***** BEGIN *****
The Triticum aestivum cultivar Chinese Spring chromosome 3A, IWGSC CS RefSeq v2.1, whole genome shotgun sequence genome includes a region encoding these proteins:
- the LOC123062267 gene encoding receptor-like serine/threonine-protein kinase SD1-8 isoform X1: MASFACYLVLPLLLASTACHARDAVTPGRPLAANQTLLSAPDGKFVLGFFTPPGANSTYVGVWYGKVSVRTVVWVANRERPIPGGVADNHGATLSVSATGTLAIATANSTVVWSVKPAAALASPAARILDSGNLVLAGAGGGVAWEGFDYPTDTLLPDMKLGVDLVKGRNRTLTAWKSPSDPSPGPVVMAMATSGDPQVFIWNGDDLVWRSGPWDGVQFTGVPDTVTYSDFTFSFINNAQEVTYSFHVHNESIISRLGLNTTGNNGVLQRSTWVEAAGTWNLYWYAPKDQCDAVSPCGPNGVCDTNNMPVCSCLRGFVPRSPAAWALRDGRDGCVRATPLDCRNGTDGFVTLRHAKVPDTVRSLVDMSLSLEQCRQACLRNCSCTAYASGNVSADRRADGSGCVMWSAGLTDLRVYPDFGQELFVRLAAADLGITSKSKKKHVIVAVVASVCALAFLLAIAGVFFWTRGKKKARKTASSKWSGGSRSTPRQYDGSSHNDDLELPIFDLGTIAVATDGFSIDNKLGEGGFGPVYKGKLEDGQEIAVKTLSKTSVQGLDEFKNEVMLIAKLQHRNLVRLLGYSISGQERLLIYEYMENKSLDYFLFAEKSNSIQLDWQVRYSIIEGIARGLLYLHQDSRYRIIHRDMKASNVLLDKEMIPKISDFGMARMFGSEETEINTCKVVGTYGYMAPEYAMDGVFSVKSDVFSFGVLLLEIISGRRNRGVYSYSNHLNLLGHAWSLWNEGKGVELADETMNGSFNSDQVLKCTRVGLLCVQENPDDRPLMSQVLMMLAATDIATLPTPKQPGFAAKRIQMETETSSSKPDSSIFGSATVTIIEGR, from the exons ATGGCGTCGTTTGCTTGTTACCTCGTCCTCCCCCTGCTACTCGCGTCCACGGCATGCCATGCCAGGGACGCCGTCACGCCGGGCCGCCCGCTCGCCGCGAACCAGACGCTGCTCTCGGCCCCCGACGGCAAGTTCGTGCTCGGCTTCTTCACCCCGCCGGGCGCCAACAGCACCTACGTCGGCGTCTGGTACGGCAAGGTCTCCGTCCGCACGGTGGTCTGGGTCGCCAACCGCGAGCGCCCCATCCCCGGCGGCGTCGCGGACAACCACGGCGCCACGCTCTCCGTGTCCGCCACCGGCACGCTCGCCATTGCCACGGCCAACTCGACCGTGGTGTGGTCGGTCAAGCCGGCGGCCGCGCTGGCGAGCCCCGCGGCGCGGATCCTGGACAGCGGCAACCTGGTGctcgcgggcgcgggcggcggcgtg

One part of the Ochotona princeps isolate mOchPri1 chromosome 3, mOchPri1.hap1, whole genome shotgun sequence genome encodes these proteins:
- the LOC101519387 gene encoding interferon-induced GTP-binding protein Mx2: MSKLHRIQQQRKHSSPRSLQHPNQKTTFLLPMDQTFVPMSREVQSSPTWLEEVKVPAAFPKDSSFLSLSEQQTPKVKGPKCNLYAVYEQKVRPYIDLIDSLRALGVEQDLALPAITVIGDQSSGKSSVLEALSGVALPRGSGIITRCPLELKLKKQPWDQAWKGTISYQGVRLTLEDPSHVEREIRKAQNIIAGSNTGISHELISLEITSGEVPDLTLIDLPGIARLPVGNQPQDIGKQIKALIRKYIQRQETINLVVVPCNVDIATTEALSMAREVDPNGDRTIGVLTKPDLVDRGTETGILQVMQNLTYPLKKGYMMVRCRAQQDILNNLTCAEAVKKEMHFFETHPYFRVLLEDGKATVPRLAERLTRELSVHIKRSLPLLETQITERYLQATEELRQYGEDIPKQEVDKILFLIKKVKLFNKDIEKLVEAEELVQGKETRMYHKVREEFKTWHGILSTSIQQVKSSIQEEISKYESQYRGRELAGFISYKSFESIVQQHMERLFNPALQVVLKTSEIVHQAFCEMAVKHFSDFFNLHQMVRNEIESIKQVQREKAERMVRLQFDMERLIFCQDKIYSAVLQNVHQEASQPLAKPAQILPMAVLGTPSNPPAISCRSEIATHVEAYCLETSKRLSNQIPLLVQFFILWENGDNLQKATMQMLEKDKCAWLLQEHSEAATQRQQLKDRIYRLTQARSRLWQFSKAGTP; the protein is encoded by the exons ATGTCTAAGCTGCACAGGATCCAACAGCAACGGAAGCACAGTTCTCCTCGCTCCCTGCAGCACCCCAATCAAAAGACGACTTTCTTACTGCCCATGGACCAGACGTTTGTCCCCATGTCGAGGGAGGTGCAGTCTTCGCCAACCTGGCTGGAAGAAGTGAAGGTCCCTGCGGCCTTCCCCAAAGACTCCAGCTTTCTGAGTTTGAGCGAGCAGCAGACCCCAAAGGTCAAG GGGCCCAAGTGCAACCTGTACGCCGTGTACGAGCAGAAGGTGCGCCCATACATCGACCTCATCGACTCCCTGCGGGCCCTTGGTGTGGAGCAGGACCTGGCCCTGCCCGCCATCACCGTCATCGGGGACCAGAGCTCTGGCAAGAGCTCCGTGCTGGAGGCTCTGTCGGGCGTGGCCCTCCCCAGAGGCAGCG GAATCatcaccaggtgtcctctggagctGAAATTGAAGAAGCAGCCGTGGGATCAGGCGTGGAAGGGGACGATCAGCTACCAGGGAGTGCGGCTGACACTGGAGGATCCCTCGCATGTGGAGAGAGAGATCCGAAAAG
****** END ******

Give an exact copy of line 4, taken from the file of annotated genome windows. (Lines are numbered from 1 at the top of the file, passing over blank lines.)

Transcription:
- the LOC101519387 gene encoding interferon-induced GTP-binding protein Mx2: MSKLHRIQQQRKHSSPRSLQHPNQKTTFLLPMDQTFVPMSREVQSSPTWLEEVKVPAAFPKDSSFLSLSEQQTPKVKGPKCNLYAVYEQKVRPYIDLIDSLRALGVEQDLALPAITVIGDQSSGKSSVLEALSGVALPRGSGIITRCPLELKLKKQPWDQAWKGTISYQGVRLTLEDPSHVEREIRKAQNIIAGSNTGISHELISLEITSGEVPDLTLIDLPGIARLPVGNQPQDIGKQIKALIRKYIQRQETINLVVVPCNVDIATTEALSMAREVDPNGDRTIGVLTKPDLVDRGTETGILQVMQNLTYPLKKGYMMVRCRAQQDILNNLTCAEAVKKEMHFFETHPYFRVLLEDGKATVPRLAERLTRELSVHIKRSLPLLETQITERYLQATEELRQYGEDIPKQEVDKILFLIKKVKLFNKDIEKLVEAEELVQGKETRMYHKVREEFKTWHGILSTSIQQVKSSIQEEISKYESQYRGRELAGFISYKSFESIVQQHMERLFNPALQVVLKTSEIVHQAFCEMAVKHFSDFFNLHQMVRNEIESIKQVQREKAERMVRLQFDMERLIFCQDKIYSAVLQNVHQEASQPLAKPAQILPMAVLGTPSNPPAISCRSEIATHVEAYCLETSKRLSNQIPLLVQFFILWENGDNLQKATMQMLEKDKCAWLLQEHSEAATQRQQLKDRIYRLTQARSRLWQFSKAGTP; the protein is encoded by the exons ATGTCTAAGCTGCACAGGATCCAACAGCAACGGAAGCACAGTTCTCCTCGCTCCCTGCAGCACCCCAATCAAAAGACGACTTTCTTACTGCCCATGGACCAGACGTTTGTCCCCATGTCGAGGGAGGTGCAGTCTTCGCCAACCTGGCTGGAAGAAGTGAAGGTCCCTGCGGCCTTCCCCAAAGACTCCAGCTTTCTGAGTTTGAGCGAGCAGCAGACCCCAAAGGTCAAG GGGCCCAAGTGCAACCTGTACGCCGTGTACGAGCAGAAGGTGCGCCCATACATCGACCTCATCGACTCCCTGCGGGCCCTTGGTGTGGAGCAGGACCTGGCCCTGCCCGCCATCACCGTCATCGGGGACCAGAGCTCTGGCAAGAGCTCCGTGCTGGAGGCTCTGTCGGGCGTGGCCCTCCCCAGAGGCAGCG GAATCatcaccaggtgtcctctggagctGAAATTGAAGAAGCAGCCGTGGGATCAGGCGTGGAAGGGGACGATCAGCTACCAGGGAGTGCGGCTGACACTGGAGGATCCCTCGCATGTGGAGAGAGAGATCCGAAAAG